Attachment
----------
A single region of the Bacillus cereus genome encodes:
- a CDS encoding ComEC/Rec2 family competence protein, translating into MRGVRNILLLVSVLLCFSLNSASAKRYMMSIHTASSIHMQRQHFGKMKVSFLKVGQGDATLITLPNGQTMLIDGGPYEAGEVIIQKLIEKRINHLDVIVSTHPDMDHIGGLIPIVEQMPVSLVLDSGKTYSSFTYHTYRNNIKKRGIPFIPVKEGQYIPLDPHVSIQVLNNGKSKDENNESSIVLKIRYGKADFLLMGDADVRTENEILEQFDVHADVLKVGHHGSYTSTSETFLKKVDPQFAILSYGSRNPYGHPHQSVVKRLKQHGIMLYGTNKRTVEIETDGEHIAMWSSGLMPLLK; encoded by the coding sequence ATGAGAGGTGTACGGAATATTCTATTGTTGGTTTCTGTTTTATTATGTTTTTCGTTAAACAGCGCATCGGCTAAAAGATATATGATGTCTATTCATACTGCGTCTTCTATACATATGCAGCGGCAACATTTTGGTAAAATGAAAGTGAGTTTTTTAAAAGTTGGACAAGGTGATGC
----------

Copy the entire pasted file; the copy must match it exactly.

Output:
A single region of the Bacillus cereus genome encodes:
- a CDS encoding ComEC/Rec2 family competence protein, translating into MRGVRNILLLVSVLLCFSLNSASAKRYMMSIHTASSIHMQRQHFGKMKVSFLKVGQGDATLITLPNGQTMLIDGGPYEAGEVIIQKLIEKRINHLDVIVSTHPDMDHIGGLIPIVEQMPVSLVLDSGKTYSSFTYHTYRNNIKKRGIPFIPVKEGQYIPLDPHVSIQVLNNGKSKDENNESSIVLKIRYGKADFLLMGDADVRTENEILEQFDVHADVLKVGHHGSYTSTSETFLKKVDPQFAILSYGSRNPYGHPHQSVVKRLKQHGIMLYGTNKRTVEIETDGEHIAMWSSGLMPLLK; encoded by the coding sequence ATGAGAGGTGTACGGAATATTCTATTGTTGGTTTCTGTTTTATTATGTTTTTCGTTAAACAGCGCATCGGCTAAAAGATATATGATGTCTATTCATACTGCGTCTTCTATACATATGCAGCGGCAACATTTTGGTAAAATGAAAGTGAGTTTTTTAAAAGTTGGACAAGGTGATGC